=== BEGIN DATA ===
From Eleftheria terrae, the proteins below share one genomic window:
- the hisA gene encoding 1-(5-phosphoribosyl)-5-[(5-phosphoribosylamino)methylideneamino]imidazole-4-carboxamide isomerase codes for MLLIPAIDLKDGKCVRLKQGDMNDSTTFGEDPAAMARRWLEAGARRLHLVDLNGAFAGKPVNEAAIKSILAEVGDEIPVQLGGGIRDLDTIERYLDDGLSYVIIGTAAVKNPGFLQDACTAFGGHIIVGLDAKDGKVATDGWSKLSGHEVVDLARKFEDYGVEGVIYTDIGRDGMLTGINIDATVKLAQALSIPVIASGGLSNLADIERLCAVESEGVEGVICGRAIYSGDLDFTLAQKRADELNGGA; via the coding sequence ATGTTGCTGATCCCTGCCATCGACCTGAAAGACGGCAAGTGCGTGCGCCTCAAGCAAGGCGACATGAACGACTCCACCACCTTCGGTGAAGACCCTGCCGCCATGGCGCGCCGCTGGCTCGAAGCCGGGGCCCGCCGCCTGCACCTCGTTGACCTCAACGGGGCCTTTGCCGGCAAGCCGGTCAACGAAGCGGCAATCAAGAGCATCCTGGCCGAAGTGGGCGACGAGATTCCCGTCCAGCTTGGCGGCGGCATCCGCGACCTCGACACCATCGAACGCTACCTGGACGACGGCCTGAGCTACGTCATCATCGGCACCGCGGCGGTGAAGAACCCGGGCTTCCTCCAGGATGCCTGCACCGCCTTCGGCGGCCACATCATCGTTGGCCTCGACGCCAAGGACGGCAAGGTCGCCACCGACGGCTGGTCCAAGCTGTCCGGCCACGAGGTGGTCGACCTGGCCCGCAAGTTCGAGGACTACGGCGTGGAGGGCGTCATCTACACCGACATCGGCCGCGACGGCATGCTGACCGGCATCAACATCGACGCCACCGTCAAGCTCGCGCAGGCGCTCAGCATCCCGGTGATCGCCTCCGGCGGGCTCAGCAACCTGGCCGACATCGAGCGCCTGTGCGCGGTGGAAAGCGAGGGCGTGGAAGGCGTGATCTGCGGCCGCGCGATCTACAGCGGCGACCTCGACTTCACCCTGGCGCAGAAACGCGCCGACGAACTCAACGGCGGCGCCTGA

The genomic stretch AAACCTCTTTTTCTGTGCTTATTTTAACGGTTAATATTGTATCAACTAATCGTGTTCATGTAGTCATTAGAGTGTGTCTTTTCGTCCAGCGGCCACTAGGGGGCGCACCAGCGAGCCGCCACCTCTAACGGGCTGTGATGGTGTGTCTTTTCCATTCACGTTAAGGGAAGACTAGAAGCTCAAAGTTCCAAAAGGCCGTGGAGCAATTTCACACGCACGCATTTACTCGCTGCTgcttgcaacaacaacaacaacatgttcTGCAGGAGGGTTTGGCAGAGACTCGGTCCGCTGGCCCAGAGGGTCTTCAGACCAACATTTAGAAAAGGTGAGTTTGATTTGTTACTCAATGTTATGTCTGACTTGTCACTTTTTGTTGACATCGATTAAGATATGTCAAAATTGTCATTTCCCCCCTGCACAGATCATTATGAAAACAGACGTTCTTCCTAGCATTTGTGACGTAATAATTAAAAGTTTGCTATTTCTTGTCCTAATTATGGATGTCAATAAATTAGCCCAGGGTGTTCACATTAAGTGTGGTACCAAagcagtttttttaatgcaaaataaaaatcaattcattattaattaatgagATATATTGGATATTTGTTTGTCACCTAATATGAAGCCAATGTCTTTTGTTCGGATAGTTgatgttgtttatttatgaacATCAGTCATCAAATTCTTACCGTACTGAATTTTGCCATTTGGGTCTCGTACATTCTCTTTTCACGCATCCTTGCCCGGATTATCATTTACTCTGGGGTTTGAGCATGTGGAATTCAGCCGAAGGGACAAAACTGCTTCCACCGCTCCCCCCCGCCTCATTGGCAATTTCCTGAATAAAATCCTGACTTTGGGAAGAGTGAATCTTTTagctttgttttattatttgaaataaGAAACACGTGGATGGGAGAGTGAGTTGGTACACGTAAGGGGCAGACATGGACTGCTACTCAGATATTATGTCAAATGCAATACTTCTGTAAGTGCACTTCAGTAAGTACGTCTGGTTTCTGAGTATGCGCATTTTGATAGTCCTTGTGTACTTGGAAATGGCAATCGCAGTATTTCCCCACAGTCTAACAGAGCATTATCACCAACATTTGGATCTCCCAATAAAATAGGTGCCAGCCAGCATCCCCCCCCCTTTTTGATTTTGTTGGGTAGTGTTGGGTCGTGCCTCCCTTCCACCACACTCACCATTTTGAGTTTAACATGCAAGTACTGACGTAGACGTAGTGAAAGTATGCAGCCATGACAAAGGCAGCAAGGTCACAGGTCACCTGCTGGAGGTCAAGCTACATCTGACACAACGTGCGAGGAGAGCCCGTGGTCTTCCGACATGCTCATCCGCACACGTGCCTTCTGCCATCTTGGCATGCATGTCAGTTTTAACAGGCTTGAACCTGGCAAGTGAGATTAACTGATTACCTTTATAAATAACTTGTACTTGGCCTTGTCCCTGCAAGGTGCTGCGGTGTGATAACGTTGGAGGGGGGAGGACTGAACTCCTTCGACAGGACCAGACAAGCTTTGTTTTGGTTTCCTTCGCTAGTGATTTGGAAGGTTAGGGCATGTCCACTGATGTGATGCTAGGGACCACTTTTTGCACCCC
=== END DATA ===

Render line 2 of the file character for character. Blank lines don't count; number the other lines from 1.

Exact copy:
- the hisA gene encoding 1-(5-phosphoribosyl)-5-[(5-phosphoribosylamino)methylideneamino]imidazole-4-carboxamide isomerase codes for MLLIPAIDLKDGKCVRLKQGDMNDSTTFGEDPAAMARRWLEAGARRLHLVDLNGAFAGKPVNEAAIKSILAEVGDEIPVQLGGGIRDLDTIERYLDDGLSYVIIGTAAVKNPGFLQDACTAFGGHIIVGLDAKDGKVATDGWSKLSGHEVVDLARKFEDYGVEGVIYTDIGRDGMLTGINIDATVKLAQALSIPVIASGGLSNLADIERLCAVESEGVEGVICGRAIYSGDLDFTLAQKRADELNGGA; via the coding sequence ATGTTGCTGATCCCTGCCATCGACCTGAAAGACGGCAAGTGCGTGCGCCTCAAGCAAGGCGACATGAACGACTCCACCACCTTCGGTGAAGACCCTGCCGCCATGGCGCGCCGCTGGCTCGAAGCCGGGGCCCGCCGCCTGCACCTCGTTGACCTCAACGGGGCCTTTGCCGGCAAGCCGGTCAACGAAGCGGCAATCAAGAGCATCCTGGCCGAAGTGGGCGACGAGATTCCCGTCCAGCTTGGCGGCGGCATCCGCGACCTCGACACCATCGAACGCTACCTGGACGACGGCCTGAGCTACGTCATCATCGGCACCGCGGCGGTGAAGAACCCGGGCTTCCTCCAGGATGCCTGCACCGCCTTCGGCGGCCACATCATCGTTGGCCTCGACGCCAAGGACGGCAAGGTCGCCACCGACGGCTGGTCCAAGCTGTCCGGCCACGAGGTGGTCGACCTGGCCCGCAAGTTCGAGGACTACGGCGTGGAGGGCGTCATCTACACCGACATCGGCCGCGACGGCATGCTGACCGGCATCAACATCGACGCCACCGTCAAGCTCGCGCAGGCGCTCAGCATCCCGGTGATCGCCTCCGGCGGGCTCAGCAACCTGGCCGACATCGAGCGCCTGTGCGCGGTGGAAAGCGAGGGCGTGGAAGGCGTGATCTGCGGCCGCGCGATCTACAGCGGCGACCTCGACTTCACCCTGGCGCAGAAACGCGCCGACGAACTCAACGGCGGCGCCTGA